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The protagonist of the story is the young man, a commoner, who is love with the princess. The antagonist is the king, who has thrown him in jail for secretly courting his daughter. He has decided to keep the young man away from his daughter for good by making him choose between the two doors, one with a tiger behind it or one with a beautiful maiden behind it.
Depending on the way the reader interprets the ending, the princess could also be the antagonist because she must choose which door to let her lover open. The story states the the princess has some of her father's barbaric nature. Because she has seen the maiden's beauty and becomes extremely jealous, she could very well have the young man open the door with the tiger behind it.
Protagonist, by defintion, is the one character who the plot is centered upon. In this case, the young male villager serves as our protagonist because all of the story's action is oriented toward his eventual decision. We know he is the protagonist because of his portrayal as "the good guy" by the author.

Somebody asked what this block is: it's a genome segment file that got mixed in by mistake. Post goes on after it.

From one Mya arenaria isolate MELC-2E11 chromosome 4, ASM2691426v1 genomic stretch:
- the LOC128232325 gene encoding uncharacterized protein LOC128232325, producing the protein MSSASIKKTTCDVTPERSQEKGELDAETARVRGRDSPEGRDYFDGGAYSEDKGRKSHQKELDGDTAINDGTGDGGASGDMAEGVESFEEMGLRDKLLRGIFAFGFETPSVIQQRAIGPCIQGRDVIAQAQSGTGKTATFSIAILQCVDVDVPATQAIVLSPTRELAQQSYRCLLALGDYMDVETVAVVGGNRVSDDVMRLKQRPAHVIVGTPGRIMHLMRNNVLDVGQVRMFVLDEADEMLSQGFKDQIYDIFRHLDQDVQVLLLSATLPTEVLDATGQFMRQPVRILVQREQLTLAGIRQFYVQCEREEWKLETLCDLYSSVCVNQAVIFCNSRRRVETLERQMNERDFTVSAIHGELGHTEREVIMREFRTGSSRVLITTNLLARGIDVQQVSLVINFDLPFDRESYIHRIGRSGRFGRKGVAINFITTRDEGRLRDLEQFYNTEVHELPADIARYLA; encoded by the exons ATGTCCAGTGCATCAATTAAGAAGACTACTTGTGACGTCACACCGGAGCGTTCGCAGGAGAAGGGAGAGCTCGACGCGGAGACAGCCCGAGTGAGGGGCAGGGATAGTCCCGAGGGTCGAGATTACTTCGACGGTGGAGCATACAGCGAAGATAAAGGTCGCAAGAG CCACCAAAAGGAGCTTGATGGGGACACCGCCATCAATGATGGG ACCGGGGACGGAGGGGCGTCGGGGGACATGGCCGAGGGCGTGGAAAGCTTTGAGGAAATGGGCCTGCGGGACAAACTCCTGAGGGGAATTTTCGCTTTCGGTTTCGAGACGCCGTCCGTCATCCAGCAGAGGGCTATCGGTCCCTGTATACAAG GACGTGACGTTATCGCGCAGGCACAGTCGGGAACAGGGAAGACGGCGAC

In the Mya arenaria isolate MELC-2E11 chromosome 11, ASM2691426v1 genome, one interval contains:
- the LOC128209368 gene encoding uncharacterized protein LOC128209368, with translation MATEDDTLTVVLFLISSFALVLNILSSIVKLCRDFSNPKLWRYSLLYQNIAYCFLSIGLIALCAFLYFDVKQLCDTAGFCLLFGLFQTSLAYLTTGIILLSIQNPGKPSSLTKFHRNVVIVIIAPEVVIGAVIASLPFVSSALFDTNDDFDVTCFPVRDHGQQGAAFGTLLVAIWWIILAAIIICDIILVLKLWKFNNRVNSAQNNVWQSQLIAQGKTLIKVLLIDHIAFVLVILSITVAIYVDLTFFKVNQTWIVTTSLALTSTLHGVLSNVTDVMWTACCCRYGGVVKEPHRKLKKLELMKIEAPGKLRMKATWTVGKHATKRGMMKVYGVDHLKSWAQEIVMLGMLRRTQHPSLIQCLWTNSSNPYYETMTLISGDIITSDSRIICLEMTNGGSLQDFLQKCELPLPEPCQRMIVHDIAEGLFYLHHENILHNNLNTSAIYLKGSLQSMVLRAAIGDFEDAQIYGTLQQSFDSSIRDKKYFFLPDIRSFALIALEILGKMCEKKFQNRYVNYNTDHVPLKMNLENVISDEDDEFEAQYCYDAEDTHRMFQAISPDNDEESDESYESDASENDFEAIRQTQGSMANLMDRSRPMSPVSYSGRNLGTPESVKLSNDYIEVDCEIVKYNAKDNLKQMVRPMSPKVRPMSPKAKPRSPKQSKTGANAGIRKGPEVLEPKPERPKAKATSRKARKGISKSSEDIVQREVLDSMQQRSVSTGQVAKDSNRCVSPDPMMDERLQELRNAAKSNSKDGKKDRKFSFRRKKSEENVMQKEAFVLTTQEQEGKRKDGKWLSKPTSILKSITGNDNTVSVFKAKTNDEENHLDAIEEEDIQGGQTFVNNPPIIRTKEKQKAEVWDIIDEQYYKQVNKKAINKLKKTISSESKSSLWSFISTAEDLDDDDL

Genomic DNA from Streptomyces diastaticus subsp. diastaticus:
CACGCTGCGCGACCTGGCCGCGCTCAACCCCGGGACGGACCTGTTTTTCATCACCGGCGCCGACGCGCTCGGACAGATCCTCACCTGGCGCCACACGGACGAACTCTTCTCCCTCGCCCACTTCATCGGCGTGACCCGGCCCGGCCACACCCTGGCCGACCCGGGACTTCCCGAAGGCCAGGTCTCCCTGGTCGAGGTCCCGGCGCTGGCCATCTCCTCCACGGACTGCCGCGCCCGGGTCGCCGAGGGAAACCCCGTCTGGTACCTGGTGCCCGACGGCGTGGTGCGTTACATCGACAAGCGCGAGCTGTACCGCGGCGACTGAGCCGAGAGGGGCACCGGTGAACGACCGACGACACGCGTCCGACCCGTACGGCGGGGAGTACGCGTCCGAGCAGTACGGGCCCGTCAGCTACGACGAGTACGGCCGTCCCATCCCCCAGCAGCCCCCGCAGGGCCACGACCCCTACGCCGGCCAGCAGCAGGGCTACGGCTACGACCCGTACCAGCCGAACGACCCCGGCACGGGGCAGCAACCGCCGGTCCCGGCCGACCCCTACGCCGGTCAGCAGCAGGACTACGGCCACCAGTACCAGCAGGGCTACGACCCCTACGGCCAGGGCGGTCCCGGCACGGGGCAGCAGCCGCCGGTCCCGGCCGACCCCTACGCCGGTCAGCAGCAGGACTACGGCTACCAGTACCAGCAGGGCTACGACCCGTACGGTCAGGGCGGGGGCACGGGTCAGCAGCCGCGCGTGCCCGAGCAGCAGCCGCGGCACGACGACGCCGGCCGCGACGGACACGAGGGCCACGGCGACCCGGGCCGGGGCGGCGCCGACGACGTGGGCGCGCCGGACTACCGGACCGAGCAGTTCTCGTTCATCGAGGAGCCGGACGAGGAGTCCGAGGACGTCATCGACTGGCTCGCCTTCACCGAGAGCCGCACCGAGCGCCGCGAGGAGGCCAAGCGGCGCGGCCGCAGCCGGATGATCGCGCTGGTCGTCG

The antagonist is primarily the semi-barbaric king, who makes the choice to have the young man choose in the arena either the tiger or the maiden. We have no way of knowing whether his alleged love (the princess) is an antagonist or not, as the author leaves us wondering whether the young man chose death or life. The princess gestures toward one door, but whether her love chose that door remains undisclosed. Further, we know that the princess was jealous of the woman behind door number two, which may have prompted her to lead her love to death rather than a lifetime with her adversary.
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